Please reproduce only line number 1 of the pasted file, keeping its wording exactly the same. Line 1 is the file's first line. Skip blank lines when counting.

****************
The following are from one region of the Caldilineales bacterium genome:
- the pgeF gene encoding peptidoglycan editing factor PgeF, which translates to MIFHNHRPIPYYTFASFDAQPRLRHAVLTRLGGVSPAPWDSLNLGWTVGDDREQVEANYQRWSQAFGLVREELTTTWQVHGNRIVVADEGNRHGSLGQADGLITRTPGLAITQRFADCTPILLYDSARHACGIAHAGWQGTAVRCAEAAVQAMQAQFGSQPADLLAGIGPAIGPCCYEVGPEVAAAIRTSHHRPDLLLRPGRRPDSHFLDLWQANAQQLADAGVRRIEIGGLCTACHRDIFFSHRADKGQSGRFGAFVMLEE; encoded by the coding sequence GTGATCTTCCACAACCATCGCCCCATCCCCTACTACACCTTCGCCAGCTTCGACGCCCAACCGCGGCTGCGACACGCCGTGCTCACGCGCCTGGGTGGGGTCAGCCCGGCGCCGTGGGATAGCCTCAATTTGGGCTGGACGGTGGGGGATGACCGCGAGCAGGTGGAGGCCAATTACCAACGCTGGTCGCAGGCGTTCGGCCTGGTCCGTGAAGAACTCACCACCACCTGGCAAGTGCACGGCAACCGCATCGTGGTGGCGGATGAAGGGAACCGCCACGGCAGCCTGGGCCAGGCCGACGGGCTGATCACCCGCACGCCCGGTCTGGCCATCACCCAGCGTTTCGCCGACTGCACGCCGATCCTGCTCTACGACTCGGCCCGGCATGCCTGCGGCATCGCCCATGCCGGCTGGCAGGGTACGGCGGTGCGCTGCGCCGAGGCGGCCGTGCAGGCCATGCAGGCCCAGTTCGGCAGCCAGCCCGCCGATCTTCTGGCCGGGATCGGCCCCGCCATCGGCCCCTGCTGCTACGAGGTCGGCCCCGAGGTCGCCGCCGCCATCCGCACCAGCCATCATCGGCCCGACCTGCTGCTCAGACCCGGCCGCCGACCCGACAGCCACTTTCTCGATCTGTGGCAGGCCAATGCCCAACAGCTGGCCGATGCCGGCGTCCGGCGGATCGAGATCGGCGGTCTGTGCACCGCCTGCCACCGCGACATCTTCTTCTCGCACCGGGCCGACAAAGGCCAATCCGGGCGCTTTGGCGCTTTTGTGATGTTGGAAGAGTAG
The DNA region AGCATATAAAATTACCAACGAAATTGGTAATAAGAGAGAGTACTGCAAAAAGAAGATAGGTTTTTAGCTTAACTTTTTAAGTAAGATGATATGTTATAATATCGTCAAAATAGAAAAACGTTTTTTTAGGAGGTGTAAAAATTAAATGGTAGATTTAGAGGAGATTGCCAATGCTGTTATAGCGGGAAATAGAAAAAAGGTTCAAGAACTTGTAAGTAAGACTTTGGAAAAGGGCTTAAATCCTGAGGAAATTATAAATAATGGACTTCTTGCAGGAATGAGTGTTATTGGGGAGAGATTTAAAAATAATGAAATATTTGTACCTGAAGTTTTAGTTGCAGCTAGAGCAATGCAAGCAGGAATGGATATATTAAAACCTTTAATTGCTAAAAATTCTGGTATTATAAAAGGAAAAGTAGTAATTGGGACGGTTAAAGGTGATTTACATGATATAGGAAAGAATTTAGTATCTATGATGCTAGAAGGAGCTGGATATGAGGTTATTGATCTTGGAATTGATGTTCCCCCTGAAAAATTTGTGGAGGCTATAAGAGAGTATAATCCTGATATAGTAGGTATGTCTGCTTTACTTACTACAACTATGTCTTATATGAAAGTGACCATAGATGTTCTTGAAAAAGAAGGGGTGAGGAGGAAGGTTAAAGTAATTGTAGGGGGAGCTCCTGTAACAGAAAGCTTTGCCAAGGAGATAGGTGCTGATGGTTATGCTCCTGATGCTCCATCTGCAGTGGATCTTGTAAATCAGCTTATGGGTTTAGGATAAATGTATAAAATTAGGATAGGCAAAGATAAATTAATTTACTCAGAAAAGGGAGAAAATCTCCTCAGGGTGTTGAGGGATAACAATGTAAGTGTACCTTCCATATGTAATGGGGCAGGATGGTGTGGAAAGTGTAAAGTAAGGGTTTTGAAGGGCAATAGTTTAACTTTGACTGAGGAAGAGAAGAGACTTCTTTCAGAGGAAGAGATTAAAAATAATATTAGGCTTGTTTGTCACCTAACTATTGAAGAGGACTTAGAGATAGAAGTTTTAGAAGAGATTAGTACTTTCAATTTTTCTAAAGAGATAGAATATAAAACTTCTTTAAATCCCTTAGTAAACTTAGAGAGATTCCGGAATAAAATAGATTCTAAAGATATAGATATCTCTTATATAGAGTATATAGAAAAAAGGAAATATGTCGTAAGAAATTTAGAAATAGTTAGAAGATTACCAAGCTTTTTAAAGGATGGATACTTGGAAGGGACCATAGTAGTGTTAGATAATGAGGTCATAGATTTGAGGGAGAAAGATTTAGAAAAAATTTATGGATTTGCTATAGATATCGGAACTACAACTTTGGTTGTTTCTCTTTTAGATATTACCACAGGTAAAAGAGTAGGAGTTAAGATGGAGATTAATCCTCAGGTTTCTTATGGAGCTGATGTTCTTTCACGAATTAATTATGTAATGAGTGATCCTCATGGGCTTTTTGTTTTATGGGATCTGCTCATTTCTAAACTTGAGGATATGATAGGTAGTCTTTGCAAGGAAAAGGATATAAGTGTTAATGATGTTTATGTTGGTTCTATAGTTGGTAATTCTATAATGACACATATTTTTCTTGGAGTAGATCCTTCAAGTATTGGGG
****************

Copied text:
The following are from one region of the Caldilineales bacterium genome: